Auditors filed fewer going concern opinions about companies last year, according to a new analysis of fiscal year-end 2012 filings, but that was largely due to company attrition rather than improved company performance.

An initial review of the data by the research firm Audit Analytics seemed to provide positive news, but a deeper analysis found reasons for pause, according to Don Whalen, general counsel and director of research. 

“The initial results appear positive because they show a drop in both the number and percentage of going concerns,” he wrote. “Further analysis, however, reveals that this decrease is due to company attrition from the prior year’s going concern population (companies that disclosed a going concern for fiscal year 2011 that chose to file a termination with the SEC).”

In addition, Audit Analytics found troublesome results when analyzing two other metrics: (1) the number of companies that improved from the prior year and (2) the number of new going concerns that appeared this year. “The number of companies that improved well enough to shed their going concern status is the lowest population of companies observed during the 12 years reviewed,” Whalen observed. “This decrease in improving companies happened while new going concerns experience an uptick compare to the year prior.”

The report on 2012 going concerns estimated that in fiscal year end 2012, 2,517 going concern opinions were received, a decrease of 127 from the prior year, but the decrease was smaller than the 228 companies that ended up filing terminations with the SEC after disclosing a going concern in 2011.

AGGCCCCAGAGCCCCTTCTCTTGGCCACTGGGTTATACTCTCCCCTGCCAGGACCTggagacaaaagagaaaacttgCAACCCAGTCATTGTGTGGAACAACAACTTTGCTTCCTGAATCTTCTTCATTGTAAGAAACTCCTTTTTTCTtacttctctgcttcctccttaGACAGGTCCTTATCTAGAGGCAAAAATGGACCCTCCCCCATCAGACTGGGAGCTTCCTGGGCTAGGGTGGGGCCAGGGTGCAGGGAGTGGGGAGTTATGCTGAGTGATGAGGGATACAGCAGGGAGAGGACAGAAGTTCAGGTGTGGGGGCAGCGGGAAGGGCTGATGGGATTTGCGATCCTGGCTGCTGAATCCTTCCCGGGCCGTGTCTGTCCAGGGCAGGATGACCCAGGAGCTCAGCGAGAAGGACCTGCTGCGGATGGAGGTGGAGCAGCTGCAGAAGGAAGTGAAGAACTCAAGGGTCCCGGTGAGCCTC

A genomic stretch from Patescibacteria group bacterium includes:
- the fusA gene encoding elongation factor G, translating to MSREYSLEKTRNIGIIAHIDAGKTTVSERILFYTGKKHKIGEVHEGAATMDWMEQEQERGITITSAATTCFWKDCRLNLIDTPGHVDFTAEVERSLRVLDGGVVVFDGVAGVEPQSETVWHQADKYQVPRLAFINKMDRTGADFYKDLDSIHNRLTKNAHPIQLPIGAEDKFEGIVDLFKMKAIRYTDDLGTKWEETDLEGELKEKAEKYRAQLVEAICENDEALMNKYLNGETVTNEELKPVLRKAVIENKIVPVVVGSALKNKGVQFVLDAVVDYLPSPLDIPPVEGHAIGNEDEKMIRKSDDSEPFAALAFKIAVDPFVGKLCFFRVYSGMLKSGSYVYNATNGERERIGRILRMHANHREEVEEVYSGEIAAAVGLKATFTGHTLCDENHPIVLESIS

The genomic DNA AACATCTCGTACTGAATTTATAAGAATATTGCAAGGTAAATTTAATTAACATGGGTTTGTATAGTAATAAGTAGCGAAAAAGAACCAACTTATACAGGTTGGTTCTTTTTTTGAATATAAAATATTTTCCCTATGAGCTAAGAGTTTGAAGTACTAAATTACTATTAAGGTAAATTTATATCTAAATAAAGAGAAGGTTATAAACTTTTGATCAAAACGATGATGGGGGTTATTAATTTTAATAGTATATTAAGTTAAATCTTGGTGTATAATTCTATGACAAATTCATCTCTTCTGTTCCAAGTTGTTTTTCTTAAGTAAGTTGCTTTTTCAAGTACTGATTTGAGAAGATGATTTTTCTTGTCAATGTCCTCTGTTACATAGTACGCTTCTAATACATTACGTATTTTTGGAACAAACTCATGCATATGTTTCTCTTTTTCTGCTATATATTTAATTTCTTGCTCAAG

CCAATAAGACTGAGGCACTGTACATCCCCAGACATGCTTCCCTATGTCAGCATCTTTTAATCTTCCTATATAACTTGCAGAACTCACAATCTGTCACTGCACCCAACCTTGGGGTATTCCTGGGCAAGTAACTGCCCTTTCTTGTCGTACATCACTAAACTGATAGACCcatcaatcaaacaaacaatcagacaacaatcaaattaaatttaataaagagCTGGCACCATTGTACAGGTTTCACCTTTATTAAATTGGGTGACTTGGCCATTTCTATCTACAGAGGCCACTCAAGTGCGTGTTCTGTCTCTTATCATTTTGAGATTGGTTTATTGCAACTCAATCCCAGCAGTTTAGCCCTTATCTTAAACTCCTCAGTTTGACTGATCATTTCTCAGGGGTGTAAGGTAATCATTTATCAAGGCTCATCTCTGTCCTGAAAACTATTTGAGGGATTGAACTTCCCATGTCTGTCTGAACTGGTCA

Audit Analytics estimated that 17.5 percent of auditor opinions filed for fiscal year end 2012 would contain a qualification regarding the company’s ability to continue as a going concern. During the 13 years under review, the highest percentage, 21.1 percent, occurred in 2008 and the lowest, 14.1 percent, occurred in 2000. The last six years represented the worst six percentages under review.

New going concern opinions that were filed for this year, but not the prior year, are estimated by Audit Analytics to be 543, which is low compared to most years, but 35 more companies than in the prior year.

Fiscal year 2012 also saw the fewest number of companies that improved well enough to shed their going concern status. A multi-year analysis of the going concern opinions allows for an identification of companies that filed a going concern one year, but not the following year. The report noted that this cessation can occur for one of two reasons: (1) the company files a subsequent clean audit opinion (subsequent improvement) or (2) the company fails to file audit opinions altogether (subsequent disappearance). 

A review of companies that experienced a subsequent improvement revealed that only 140 companies that filed a going concern in 2011 were able to file a clean audit opinion in 2012. This figure represents the lowest for any year analyzed, since 2000.

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